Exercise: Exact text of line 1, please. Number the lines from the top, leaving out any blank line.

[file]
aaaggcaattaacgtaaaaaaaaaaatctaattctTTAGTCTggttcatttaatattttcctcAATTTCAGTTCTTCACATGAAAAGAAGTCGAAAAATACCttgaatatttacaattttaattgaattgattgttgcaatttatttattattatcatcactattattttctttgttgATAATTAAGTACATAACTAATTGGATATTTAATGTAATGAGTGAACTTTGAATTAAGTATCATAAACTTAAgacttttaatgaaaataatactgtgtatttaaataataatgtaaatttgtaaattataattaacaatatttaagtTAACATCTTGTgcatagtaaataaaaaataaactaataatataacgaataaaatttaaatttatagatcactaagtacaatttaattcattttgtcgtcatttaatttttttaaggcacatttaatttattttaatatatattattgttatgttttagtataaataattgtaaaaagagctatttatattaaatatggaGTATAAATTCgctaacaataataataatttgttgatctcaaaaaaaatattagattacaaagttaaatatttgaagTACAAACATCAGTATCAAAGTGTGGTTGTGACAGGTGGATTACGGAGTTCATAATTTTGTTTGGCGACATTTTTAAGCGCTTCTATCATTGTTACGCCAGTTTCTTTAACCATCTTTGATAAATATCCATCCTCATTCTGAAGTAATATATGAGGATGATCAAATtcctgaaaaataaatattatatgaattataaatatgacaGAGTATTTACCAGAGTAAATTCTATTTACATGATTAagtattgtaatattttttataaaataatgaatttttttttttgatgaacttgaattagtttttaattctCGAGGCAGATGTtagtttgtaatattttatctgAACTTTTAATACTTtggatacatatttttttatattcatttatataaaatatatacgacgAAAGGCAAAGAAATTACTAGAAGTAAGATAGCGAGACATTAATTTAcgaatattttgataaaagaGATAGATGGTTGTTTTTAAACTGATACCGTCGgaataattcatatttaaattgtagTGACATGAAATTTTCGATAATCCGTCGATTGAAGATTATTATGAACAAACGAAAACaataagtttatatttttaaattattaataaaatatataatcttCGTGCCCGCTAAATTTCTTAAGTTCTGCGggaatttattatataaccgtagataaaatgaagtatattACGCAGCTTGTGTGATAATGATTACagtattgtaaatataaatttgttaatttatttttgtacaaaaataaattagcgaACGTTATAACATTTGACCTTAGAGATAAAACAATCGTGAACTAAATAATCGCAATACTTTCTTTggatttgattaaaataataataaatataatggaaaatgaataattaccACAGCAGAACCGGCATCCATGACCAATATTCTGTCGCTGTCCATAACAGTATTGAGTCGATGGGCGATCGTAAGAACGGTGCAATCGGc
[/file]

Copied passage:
aaaggcaattaacgtaaaaaaaaaaatctaattctTTAGTCTggttcatttaatattttcctcAATTTCAGTTCTTCACATGAAAAGAAGTCGAAAAATACCttgaatatttacaattttaattgaattgattgttgcaatttatttattattatcatcactattattttctttgttgATAATTAAGTACATAACTAATTGGATATTTAATGTAATGAGTGAACTTTGAATTAAGTATCATAAACTTAAgacttttaatgaaaataatactgtgtatttaaataataatgtaaatttgtaaattataattaacaatatttaagtTAACATCTTGTgcatagtaaataaaaaataaactaataatataacgaataaaatttaaatttatagatcactaagtacaatttaattcattttgtcgtcatttaatttttttaaggcacatttaatttattttaatatatattattgttatgttttagtataaataattgtaaaaagagctatttatattaaatatggaGTATAAATTCgctaacaataataataatttgttgatctcaaaaaaaatattagattacaaagttaaatatttgaagTACAAACATCAGTATCAAAGTGTGGTTGTGACAGGTGGATTACGGAGTTCATAATTTTGTTTGGCGACATTTTTAAGCGCTTCTATCATTGTTACGCCAGTTTCTTTAACCATCTTTGATAAATATCCATCCTCATTCTGAAGTAATATATGAGGATGATCAAATtcctgaaaaataaatattatatgaattataaatatgacaGAGTATTTACCAGAGTAAATTCTATTTACATGATTAagtattgtaatattttttataaaataatgaatttttttttttgatgaacttgaattagtttttaattctCGAGGCAGATGTtagtttgtaatattttatctgAACTTTTAATACTTtggatacatatttttttatattcatttatataaaatatatacgacgAAAGGCAAAGAAATTACTAGAAGTAAGATAGCGAGACATTAATTTAcgaatattttgataaaagaGATAGATGGTTGTTTTTAAACTGATACCGTCGgaataattcatatttaaattgtagTGACATGAAATTTTCGATAATCCGTCGATTGAAGATTATTATGAACAAACGAAAACaataagtttatatttttaaattattaataaaatatataatcttCGTGCCCGCTAAATTTCTTAAGTTCTGCGggaatttattatataaccgtagataaaatgaagtatattACGCAGCTTGTGTGATAATGATTACagtattgtaaatataaatttgttaatttatttttgtacaaaaataaattagcgaACGTTATAACATTTGACCTTAGAGATAAAACAATCGTGAACTAAATAATCGCAATACTTTCTTTggatttgattaaaataataataaatataatggaaaatgaataattaccACAGCAGAACCGGCATCCATGACCAATATTCTGTCGCTGTCCATAACAGTATTGAGTCGATGGGCGATCGTAAGAACGGTGCAATCGGc